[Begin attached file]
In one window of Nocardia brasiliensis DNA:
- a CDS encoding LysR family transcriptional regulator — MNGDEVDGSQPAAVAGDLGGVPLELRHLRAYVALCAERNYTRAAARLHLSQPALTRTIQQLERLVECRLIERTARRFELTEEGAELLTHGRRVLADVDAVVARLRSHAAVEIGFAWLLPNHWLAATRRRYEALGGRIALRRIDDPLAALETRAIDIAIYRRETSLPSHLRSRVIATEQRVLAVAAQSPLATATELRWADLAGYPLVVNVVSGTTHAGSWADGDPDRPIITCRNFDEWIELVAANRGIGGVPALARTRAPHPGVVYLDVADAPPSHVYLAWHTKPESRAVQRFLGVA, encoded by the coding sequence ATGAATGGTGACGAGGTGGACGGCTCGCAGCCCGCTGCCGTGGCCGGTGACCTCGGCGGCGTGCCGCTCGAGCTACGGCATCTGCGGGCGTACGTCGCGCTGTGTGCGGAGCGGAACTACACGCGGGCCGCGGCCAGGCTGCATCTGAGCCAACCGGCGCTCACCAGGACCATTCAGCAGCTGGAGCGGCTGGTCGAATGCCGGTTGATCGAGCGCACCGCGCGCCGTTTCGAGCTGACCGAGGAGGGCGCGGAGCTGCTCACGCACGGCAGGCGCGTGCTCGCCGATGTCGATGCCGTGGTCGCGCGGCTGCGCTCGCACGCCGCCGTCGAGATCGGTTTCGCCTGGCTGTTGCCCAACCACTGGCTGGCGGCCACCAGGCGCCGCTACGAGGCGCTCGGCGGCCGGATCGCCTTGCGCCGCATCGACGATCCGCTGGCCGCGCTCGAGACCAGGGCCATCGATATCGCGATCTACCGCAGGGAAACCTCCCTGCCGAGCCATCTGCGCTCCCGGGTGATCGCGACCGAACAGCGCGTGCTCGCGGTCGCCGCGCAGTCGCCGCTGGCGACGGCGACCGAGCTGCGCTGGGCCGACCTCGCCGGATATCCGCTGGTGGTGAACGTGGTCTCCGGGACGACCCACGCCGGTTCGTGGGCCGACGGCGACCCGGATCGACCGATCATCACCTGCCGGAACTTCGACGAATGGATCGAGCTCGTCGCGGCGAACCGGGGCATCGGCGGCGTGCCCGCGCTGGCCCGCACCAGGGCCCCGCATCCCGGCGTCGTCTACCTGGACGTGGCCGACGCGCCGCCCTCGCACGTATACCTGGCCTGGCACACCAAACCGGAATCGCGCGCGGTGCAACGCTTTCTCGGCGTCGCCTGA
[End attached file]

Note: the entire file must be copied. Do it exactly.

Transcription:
In one window of Nocardia brasiliensis DNA:
- a CDS encoding LysR family transcriptional regulator — MNGDEVDGSQPAAVAGDLGGVPLELRHLRAYVALCAERNYTRAAARLHLSQPALTRTIQQLERLVECRLIERTARRFELTEEGAELLTHGRRVLADVDAVVARLRSHAAVEIGFAWLLPNHWLAATRRRYEALGGRIALRRIDDPLAALETRAIDIAIYRRETSLPSHLRSRVIATEQRVLAVAAQSPLATATELRWADLAGYPLVVNVVSGTTHAGSWADGDPDRPIITCRNFDEWIELVAANRGIGGVPALARTRAPHPGVVYLDVADAPPSHVYLAWHTKPESRAVQRFLGVA, encoded by the coding sequence ATGAATGGTGACGAGGTGGACGGCTCGCAGCCCGCTGCCGTGGCCGGTGACCTCGGCGGCGTGCCGCTCGAGCTACGGCATCTGCGGGCGTACGTCGCGCTGTGTGCGGAGCGGAACTACACGCGGGCCGCGGCCAGGCTGCATCTGAGCCAACCGGCGCTCACCAGGACCATTCAGCAGCTGGAGCGGCTGGTCGAATGCCGGTTGATCGAGCGCACCGCGCGCCGTTTCGAGCTGACCGAGGAGGGCGCGGAGCTGCTCACGCACGGCAGGCGCGTGCTCGCCGATGTCGATGCCGTGGTCGCGCGGCTGCGCTCGCACGCCGCCGTCGAGATCGGTTTCGCCTGGCTGTTGCCCAACCACTGGCTGGCGGCCACCAGGCGCCGCTACGAGGCGCTCGGCGGCCGGATCGCCTTGCGCCGCATCGACGATCCGCTGGCCGCGCTCGAGACCAGGGCCATCGATATCGCGATCTACCGCAGGGAAACCTCCCTGCCGAGCCATCTGCGCTCCCGGGTGATCGCGACCGAACAGCGCGTGCTCGCGGTCGCCGCGCAGTCGCCGCTGGCGACGGCGACCGAGCTGCGCTGGGCCGACCTCGCCGGATATCCGCTGGTGGTGAACGTGGTCTCCGGGACGACCCACGCCGGTTCGTGGGCCGACGGCGACCCGGATCGACCGATCATCACCTGCCGGAACTTCGACGAATGGATCGAGCTCGTCGCGGCGAACCGGGGCATCGGCGGCGTGCCCGCGCTGGCCCGCACCAGGGCCCCGCATCCCGGCGTCGTCTACCTGGACGTGGCCGACGCGCCGCCCTCGCACGTATACCTGGCCTGGCACACCAAACCGGAATCGCGCGCGGTGCAACGCTTTCTCGGCGTCGCCTGA